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The choosing the right model in applied hydraulics : SimHydro 2017

  • Bouvier, Christophe
  • Chahinian, Nanée
  • Adamovic, Marko
  • Cassé, Claire
  • Crespy, Anne
  • Crès, Agnès
  • Alcoba, Matias
Publication Date
Jan 01, 2017
Horizon / Pleins textes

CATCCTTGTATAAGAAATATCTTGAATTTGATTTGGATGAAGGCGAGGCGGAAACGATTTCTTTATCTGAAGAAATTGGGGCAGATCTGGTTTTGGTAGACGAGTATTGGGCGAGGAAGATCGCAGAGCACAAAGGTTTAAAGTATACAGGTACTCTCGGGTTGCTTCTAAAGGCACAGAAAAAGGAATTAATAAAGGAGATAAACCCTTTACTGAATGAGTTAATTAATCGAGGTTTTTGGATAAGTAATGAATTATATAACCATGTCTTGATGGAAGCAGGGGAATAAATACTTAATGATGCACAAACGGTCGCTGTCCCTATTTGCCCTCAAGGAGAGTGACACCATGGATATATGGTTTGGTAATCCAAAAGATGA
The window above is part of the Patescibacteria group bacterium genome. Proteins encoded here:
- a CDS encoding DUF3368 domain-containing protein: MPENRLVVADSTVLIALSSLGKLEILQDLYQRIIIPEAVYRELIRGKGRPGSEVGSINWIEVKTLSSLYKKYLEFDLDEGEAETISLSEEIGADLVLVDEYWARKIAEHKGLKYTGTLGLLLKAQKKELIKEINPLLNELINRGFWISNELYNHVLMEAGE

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African cities are prone to recurrent flooding due to unfavorable rainfall conditions, often insufficient drainage infrastructure and fast and poorly controlled urban development. It is thus important to put forward efficient tools to characterize flooding and its consequences over large urban areas, e.g. the entire agglomeration. However, scarce data and long computation time limit the use of classic hydraulic models in such cases and require to propose alternative models. Therefore a GIS-based urban flood model is proposed as a case study in the city of Ouagadougou (Burkina Faso), in order to produce flood mapping at small spatial resolution over the entire conglomeration. Spatial discretization is done using a Digital Terrain Model (DTM) forced by various obstacles (urban blocks) or drainage axis (roads or water collectors). The mesh size is set to 10m to get a good representation of the urban objects and drainage directions. Runoff at the cell scale is calculated using an SCS model, within parameters are linked to the density of the built-up areas and to the type of soil. Runoff is first routed with a Lag and Route model over 1057 catchments which drain nearly 10 ha. The velocity of the model derives from a geomorphological formula involving the slope and the upstream area of each cell. Runoff is then routed in the main hydrological network (i.e. streets and channels) with a Kinematic Wave model. The dimensions of the cross-sections derive from a geomorphological formula, involving slope and upstream areas of the cells. An example of flooded areas is shown, as an application of the models over the entire conglomeration. The model strength resides in its quick implementation at large scale using easily accessible data, and in a fast computation time. The model appears as a valuable tool for decision-makers, real time forecasting and infrastructures management. This modelling approach may be complemented by finer, local scale models which may use the computed fluxes as boundary conditions.

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